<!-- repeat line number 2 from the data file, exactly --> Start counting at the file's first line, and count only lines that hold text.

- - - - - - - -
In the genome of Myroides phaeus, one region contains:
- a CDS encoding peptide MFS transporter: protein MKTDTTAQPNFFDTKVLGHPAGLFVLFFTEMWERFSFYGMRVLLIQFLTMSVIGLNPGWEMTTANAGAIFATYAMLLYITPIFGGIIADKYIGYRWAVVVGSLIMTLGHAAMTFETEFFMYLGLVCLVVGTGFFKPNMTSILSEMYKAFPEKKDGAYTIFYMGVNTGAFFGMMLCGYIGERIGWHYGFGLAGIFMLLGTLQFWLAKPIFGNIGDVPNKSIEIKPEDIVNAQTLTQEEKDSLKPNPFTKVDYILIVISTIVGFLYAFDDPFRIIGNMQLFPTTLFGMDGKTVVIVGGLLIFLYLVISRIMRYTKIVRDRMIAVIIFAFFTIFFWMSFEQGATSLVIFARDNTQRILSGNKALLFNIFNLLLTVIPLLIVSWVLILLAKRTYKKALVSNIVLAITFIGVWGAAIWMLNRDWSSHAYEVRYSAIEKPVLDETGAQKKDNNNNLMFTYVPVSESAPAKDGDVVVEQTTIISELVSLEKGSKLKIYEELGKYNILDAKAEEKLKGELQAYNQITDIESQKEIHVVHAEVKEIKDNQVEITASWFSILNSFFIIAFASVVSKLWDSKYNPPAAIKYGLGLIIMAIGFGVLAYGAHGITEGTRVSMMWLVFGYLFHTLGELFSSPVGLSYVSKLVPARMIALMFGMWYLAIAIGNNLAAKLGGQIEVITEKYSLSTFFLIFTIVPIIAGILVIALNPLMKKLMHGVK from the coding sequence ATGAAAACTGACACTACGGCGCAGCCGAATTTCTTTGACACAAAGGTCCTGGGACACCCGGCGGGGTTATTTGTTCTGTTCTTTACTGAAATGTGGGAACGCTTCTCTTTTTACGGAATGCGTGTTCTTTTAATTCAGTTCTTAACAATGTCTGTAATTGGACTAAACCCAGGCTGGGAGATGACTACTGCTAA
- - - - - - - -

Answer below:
- a CDS encoding peptide MFS transporter: protein MKTDTTAQPNFFDTKVLGHPAGLFVLFFTEMWERFSFYGMRVLLIQFLTMSVIGLNPGWEMTTANAGAIFATYAMLLYITPIFGGIIADKYIGYRWAVVVGSLIMTLGHAAMTFETEFFMYLGLVCLVVGTGFFKPNMTSILSEMYKAFPEKKDGAYTIFYMGVNTGAFFGMMLCGYIGERIGWHYGFGLAGIFMLLGTLQFWLAKPIFGNIGDVPNKSIEIKPEDIVNAQTLTQEEKDSLKPNPFTKVDYILIVISTIVGFLYAFDDPFRIIGNMQLFPTTLFGMDGKTVVIVGGLLIFLYLVISRIMRYTKIVRDRMIAVIIFAFFTIFFWMSFEQGATSLVIFARDNTQRILSGNKALLFNIFNLLLTVIPLLIVSWVLILLAKRTYKKALVSNIVLAITFIGVWGAAIWMLNRDWSSHAYEVRYSAIEKPVLDETGAQKKDNNNNLMFTYVPVSESAPAKDGDVVVEQTTIISELVSLEKGSKLKIYEELGKYNILDAKAEEKLKGELQAYNQITDIESQKEIHVVHAEVKEIKDNQVEITASWFSILNSFFIIAFASVVSKLWDSKYNPPAAIKYGLGLIIMAIGFGVLAYGAHGITEGTRVSMMWLVFGYLFHTLGELFSSPVGLSYVSKLVPARMIALMFGMWYLAIAIGNNLAAKLGGQIEVITEKYSLSTFFLIFTIVPIIAGILVIALNPLMKKLMHGVK from the coding sequence ATGAAAACTGACACTACGGCGCAGCCGAATTTCTTTGACACAAAGGTCCTGGGACACCCGGCGGGGTTATTTGTTCTGTTCTTTACTGAAATGTGGGAACGCTTCTCTTTTTACGGAATGCGTGTTCTTTTAATTCAGTTCTTAACAATGTCTGTAATTGGACTAAACCCAGGCTGGGAGATGACTACTGCTAA